Mazurka: Bec à Bec

In my interview with Frédéric Paris, he referred to adapting the repertoire of various instruments to the diatonic accordion. This was back in the seventies when the “tradition” of French diato was being mapped out by the likes of Paris and Jean Blanchard, et al. What struck me was how apt the word “adapt” is to the process of taking a tune found on vielle or cornemuse and making it work on the diatonic box. About a year ago, I started paying attention to this mazurka, “Bec à bec,” on the La Chavanée recording, Rage de danse. Here it is:

Just listening back to it now, as I write, I am stunned at just how perfect a piece of music this is. It is heartbreakingly beautiful. Everything I love about French music is there.

But it’s not very accordéon-ish. How to make it work on the box? La Chavanée gives us two bagpipes playing single, entwined melody lines — of all folk musics, I think it’s fair to say that tradFrench is the lord of the counter-melody — and no chords, per se, though a harmony could be sketched out. That’s not what I did, though. Rather, I got my hands around the melody, and worked out the bass and chords according to my ear. Here’s what I came up with:

Not nearly as majestic as the pipes, but what is?

Click to enlarge

Meanwhile, in Alsace, the doyens of the biannual Pique-diatonique gathering had chosen “Bec à bec” as one of the three new tunes for the October 9 gathering. The sheet music they posted, which included tab and dots, showed that they had “adapted” the tune differently than I did. For example, in the third bar I play an F chord over the “D”-based melody phrase. In the Pique-diatonique transcription they use a “G”-chord. Again, in the third bar of the b-section, the Pique-diatonique transcription uses a G chord, which, with the “F”-natural suggests a G7. I chose an F chord, which, with the “D”s hints at a D minor. Either works. But they’re different.

I’m not making any arguments here, other than this: there are any number of choices you make when you adapt a tune to the box. Another example, I notice that in the fourth bar of the Pique-diatonique transcription, they play across rows, rather than down the one row, as I do. I think my playing sounds a little galumphy at that point. Time to try it their way.

Pique Diatonique Tomorrow!

Sylvain Piron

Tomorrow is May 29, and therefore time for the long awaited Pique-diatonique in Dahlenheim, Alsace. Though, I’ll be thousands of miles away, I plan to have a picnic tomorrow and play a bunch of tunes from the Pique-diatonique tunebook. To get into the spirit of things — pour les absents — I thought I’d post recordings of a few tunes from that tune book. The first two are MP3s by the inestimable Sylvain Piron. The first is a traditional piece that I’ve heard in a number of versions, “Le Maitre de la Maison.” The second, “Le Chemin,” is a mazurka written by Sylvain himself.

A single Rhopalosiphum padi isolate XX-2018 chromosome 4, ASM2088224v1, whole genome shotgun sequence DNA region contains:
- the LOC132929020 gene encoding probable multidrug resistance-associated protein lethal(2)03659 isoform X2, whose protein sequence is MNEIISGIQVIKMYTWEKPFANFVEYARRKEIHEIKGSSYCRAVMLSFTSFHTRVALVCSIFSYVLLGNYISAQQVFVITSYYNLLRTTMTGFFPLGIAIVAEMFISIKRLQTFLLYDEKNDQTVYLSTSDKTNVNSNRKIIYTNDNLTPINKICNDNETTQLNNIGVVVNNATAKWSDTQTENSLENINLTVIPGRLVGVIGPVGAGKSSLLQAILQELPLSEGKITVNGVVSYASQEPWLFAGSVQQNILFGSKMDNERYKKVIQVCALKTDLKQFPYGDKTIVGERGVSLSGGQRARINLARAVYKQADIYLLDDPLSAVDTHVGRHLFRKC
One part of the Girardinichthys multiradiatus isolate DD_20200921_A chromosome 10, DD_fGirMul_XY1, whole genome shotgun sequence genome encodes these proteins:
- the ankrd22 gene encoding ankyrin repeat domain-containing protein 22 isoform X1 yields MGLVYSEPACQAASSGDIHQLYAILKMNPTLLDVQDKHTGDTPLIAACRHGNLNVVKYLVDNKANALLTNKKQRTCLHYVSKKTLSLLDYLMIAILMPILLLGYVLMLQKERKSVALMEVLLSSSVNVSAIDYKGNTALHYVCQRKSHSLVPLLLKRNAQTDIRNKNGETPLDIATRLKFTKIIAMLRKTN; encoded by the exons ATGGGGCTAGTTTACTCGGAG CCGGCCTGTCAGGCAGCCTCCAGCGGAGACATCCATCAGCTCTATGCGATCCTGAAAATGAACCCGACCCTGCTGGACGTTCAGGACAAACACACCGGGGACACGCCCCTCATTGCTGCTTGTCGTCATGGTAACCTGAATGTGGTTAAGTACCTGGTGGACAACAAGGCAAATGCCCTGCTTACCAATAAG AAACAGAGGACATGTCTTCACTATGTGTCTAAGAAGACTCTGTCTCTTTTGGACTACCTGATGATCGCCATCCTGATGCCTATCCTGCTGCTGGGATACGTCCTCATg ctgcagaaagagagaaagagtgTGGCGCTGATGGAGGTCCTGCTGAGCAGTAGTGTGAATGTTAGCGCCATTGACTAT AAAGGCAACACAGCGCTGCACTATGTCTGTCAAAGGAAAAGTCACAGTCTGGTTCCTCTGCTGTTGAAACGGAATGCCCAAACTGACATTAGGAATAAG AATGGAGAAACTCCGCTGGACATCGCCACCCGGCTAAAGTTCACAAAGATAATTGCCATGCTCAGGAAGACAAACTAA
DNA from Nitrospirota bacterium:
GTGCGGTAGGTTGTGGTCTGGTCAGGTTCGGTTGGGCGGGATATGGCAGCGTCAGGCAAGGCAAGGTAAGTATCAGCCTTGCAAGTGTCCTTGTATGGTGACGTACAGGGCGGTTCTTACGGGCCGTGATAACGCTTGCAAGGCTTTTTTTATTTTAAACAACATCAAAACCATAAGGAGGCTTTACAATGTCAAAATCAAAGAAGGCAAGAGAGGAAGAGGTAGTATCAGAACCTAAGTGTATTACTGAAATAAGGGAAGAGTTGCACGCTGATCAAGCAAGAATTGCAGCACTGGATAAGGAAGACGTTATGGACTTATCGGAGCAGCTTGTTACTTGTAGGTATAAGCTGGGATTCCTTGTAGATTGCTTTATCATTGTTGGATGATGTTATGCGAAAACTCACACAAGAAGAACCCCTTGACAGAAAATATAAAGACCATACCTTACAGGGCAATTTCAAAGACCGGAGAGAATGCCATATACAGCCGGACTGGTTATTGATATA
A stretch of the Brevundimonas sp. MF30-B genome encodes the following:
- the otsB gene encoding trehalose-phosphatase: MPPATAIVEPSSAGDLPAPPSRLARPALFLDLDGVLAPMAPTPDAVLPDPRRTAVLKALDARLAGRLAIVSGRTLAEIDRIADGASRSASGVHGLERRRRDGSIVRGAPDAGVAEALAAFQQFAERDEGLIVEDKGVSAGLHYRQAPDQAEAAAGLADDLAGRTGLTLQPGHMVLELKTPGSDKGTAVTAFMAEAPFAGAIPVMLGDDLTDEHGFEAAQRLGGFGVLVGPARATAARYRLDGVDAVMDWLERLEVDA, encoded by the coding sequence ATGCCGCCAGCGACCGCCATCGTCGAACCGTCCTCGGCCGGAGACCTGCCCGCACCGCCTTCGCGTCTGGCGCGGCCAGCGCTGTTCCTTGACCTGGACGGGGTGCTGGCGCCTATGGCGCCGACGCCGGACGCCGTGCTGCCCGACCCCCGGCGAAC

Sylvain Piron, “Le Maitre de la Maison”

Sylvain Piron, “Le Chemin”

Sylvain’s albums are available as downloads for free here.

Finally, I thought I’d include one of my favorite Pique-diatonique waltzes — actually, one of my favorite all time waltzes — “Sur les Bord de la Riviére.” Played on my Salterelle, this was my second post on YouTube, four years ago.

So that’s the plan. Find a picnic. Record some accordion tunes. Ready, set …

Pour les Absents

Debauchery in Dahlenheim

It’s coming. As I reported in a previous post, on May 29, a group of Alsatian diatonistes and their closest friends will be gathering in Dahlenheim for their accordion, picnic basket bacchanal, the Pique-diatonique. As usual, I am unable to attend, and I was thinking to myself, “Self, you could surely use such an event.” At the very least, I would like to express my solidarity with the pique-diatonistes. In that previous post, I suggested a sort of international holiday, Pique-diatonique Day. The UN declined to act on my request.  C’est la vie.

Still, to all who cannot attend, on May 29, I invite you to go have a picnic and play accordion tunes from the pique-diatonique tune book. (Note that the three tunes adopted for this year are here.)

Further, if you so wish, I invite you to record yourself in audio or video, and post it to YouTube or whatever service you prefer. I will gather these recordings into an Anthologie Vidéo de l’Absent, and feature them here.

What Are They Playing In Alsace This Year?

Corrupting the youth at the pique-diatonique.
Photo by François

It is with envy that I follow the Pique-diatonique, an occasional gathering of diatoniste and their closest allies in Alsace, France. My friends, Sylvain Piron and Catherine Piron-Paira, are regular attenders, as are many of the players I met while in France. This year’s event takes place on May 29, in the village of Dahlenheim, near Strasbourg.


For those of us unable to attend, I want to suggest that we create a new holiday — Pique-diatonique Day. On May 29, the diatonic diaspora will join in spirit and music with the Pique-diatoniste. Either alone or in groups, gather with baskets, sausage, cheese, and wine (gewürztraminer?), and play a few tunes from the Pique-diatonique Tunebook, Le petit bréviaire du diatoniste d’Alsace et d’ailleurs (clicking gets you to the tunebook). The tunes are given as sheet music, and accordion tab. There are a good number of Alsatian tunes, but most come from all over France, including Brittany. Given time, I’m sure that we, les absents, can come up with other traditions to celebrate our Alsatian brethren and sisteren. Something with storks?